I'm Trying To Sell Two Vehicles I Love But I'm Having Such A Hard Time With It

Photo: Derek Moore

For as long as I can remember, I’ve been spending most of my weekends fixing what has swollen into an overwhelming fleet of nine automobiles. This has required serious sacrifice, and it’s just not sustainable, which is why I’ve been trying to sell my 1948 Willys CJ-2A and my beloved Postal Jeep. But I’m really struggling with it.

The Willys

I’ve been distraught for days about selling my Willys, because I just got back from an awesome off-road trip (it was an absolute shit-show as you may have surmised from the picture above—expect a full account in the coming days), and the Willys thrived. It is truly the most capable off-road vehicle I have ever driven, and with the windshield down and the sublime three-speed’s rubber shift knob firmly in my palm, it’s also the most fun.


But at the same time, it’s the most impractical. Top speed is about 45 MPH, I can only drive it six months out of the year due to Michigan’s horrid weather, and even during those six months, it’s not great to drive when it’s raining (I do still drive it in poor weather conditions, but only because I’m a sick, sick man). It’s really in its element off-road, but unfortunately, there are very few good off-road areas in the metro-Detroit area. There are just strip malls and boring gridded streets—hardly an optimal environment for a Willys.

So that means the Willys just sits. Month after month. Lonely and afraid. Worse than that is the fact that the Willys doesn’t exactly have a clean bill of health. It burns coolant during start-up, and it also consumes prodigious quantities of oil. Yet, I do still love it.

The Postal Jeep

Image credit: Alex Neville

I also love my Postal Jeep. What a great machine it’s been, hustling 1,800 miles to Moab, doing its best on the off-road trails, and cruising at 60 mph all the way back to Michigan. It’s a true underdog that started life as a rustbucket without a prayer, but given a bit of elbow grease from me and my friends, it rewarded me with glory.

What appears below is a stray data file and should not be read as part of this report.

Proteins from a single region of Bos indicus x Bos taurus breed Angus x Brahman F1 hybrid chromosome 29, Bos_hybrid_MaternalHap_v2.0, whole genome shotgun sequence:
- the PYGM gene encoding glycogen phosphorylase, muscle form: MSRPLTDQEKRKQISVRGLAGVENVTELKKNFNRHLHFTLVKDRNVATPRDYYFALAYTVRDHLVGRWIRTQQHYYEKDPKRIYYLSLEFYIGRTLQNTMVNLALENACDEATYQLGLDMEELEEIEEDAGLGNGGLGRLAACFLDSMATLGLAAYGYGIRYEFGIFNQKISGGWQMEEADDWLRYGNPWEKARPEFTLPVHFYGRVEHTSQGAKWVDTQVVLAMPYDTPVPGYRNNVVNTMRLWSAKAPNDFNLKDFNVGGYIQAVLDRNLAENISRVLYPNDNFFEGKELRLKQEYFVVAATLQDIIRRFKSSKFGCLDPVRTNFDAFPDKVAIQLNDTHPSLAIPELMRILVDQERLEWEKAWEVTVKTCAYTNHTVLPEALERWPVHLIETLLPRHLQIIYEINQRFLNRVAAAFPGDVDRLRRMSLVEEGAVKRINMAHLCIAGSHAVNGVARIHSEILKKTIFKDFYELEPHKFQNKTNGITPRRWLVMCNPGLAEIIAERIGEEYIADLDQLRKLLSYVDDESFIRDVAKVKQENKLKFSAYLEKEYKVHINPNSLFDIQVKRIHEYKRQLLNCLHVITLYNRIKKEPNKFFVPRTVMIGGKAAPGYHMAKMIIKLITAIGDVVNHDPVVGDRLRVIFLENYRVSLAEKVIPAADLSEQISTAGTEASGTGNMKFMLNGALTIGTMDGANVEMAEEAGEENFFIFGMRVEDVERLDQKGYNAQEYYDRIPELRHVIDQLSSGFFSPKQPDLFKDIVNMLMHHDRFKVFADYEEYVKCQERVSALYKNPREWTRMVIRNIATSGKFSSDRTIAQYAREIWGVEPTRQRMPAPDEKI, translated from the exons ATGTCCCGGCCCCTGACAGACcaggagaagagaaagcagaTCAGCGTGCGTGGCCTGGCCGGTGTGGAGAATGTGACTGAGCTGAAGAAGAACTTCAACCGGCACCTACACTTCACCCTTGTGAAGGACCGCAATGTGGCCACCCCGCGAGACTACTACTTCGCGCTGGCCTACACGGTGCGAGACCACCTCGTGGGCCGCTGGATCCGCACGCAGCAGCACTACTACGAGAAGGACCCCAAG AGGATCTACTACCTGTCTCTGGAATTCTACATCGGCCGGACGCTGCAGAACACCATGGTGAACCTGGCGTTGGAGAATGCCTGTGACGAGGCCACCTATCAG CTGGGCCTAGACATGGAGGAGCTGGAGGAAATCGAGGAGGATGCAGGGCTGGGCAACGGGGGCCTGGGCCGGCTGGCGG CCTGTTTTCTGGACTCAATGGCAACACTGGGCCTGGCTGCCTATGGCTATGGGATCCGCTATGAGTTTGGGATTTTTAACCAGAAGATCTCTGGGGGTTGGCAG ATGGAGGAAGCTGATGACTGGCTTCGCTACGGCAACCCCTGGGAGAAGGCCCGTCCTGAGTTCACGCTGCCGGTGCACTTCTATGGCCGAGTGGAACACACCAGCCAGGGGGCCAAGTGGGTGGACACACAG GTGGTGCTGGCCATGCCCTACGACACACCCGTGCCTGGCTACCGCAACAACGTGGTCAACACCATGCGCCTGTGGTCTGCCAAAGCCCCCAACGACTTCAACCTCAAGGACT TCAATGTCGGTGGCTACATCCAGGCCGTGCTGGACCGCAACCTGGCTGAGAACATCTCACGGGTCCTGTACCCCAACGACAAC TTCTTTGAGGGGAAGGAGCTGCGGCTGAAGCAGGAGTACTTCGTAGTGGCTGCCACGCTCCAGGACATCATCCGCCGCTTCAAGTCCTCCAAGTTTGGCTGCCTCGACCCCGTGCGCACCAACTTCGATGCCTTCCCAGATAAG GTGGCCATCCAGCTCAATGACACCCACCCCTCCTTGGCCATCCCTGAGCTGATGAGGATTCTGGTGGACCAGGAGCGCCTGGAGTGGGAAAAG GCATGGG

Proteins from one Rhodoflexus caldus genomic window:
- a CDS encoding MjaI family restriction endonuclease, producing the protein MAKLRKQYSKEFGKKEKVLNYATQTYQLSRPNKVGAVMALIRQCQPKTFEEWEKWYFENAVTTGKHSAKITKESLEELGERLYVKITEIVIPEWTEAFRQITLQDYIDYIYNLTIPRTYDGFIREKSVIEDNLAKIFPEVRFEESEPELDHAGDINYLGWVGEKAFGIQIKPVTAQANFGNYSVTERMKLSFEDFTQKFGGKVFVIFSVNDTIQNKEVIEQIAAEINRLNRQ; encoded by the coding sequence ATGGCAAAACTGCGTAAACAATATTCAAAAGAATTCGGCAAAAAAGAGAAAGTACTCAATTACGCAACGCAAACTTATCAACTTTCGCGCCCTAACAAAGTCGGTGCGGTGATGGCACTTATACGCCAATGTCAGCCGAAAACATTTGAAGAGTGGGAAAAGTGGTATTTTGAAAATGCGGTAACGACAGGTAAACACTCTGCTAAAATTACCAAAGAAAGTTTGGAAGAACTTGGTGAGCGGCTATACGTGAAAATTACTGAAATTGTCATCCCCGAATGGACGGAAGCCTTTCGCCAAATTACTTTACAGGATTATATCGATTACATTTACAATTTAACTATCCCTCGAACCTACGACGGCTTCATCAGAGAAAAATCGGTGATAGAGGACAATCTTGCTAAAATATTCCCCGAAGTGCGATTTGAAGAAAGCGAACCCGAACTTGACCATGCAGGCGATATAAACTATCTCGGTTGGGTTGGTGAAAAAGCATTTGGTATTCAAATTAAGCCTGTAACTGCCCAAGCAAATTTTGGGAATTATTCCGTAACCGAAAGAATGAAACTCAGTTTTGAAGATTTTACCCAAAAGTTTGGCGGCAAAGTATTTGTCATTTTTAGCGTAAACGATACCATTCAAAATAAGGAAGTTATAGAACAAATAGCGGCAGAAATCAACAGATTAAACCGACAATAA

And while it’s significantly more daily-drivable than the Willys (low bar, I know), with its hardtop and higher top speed, it’s also been sitting quite a while. That’s because I recently got my 1985 Jeep J10 fixed up, and I can tell you flat out: I love that truck. I drove it to Kenosha, Wisconsin and back recently (more on that in the future), and now I’m head-over-heels for that four-speed, inline-six-powered, long-bed work truck.

The J10 is a great example of what can happen when I’ve got too many projects going on at once. The truck sat in my backyard and driveway for over four years until after the Postal Jeep trip. The Postal Jeep, I felt in my heart upon returning from Moab, is the final vehicle that I’ll be resurrecting and taking to the off-road Mecca (But not my final off-road project—I’m planning a much longer trip—more on that later). It was a borderline impossible undertaking—one that took every ounce of free time I had over the span of many months—and one that finally gave me the feeling of accomplishment that allowed me to focus on my own, personal machines. Not project cars that I fix up as part of a Jalopnik series, but ones that I bought for myself.


The J10


This meant that the J10, a vehicle not cheap enough to be a Shitbox-Does Great Things-series (I bought it for $3,500 a few years back), but one that has been for many years the apple of my eye. I nearly sold the J10 a few years ago as I was spending all my time and money on crap-cans. In fact, I’d even listed it on Facebook Marketplace, because I didn’t have time for the thing, and because it was worth good money that I could have used for other projects.

When I fixed the transmission, I did so because I knew I could sell the truck for more with a good trans. But then I drove the J10, and realized that I had been making a major mistake. The beloved J10 deserved more than to languish in my backyard, it deserved to be on the road, and there was no way I was going to sell it. Because—and I say this without a doubt—it is the best machine in my fleet. The four-speed manual is incredible, the inline-six is smooth and torquey, the bench seat is perfection, the manual-locking hubs are just classic, the regular cab design is perfect, and hell, I even dig the gun rack.


The fact that I nearly let go of my J10 is proof positive that I’ve been over my head with projects. After driving the truck, I cannot imagine giving it up. It is a true gem, and I wish I could let all of you drive it just to experience it.


I Put The Willys Up For Sale But I Don’t Know If I Can Sell It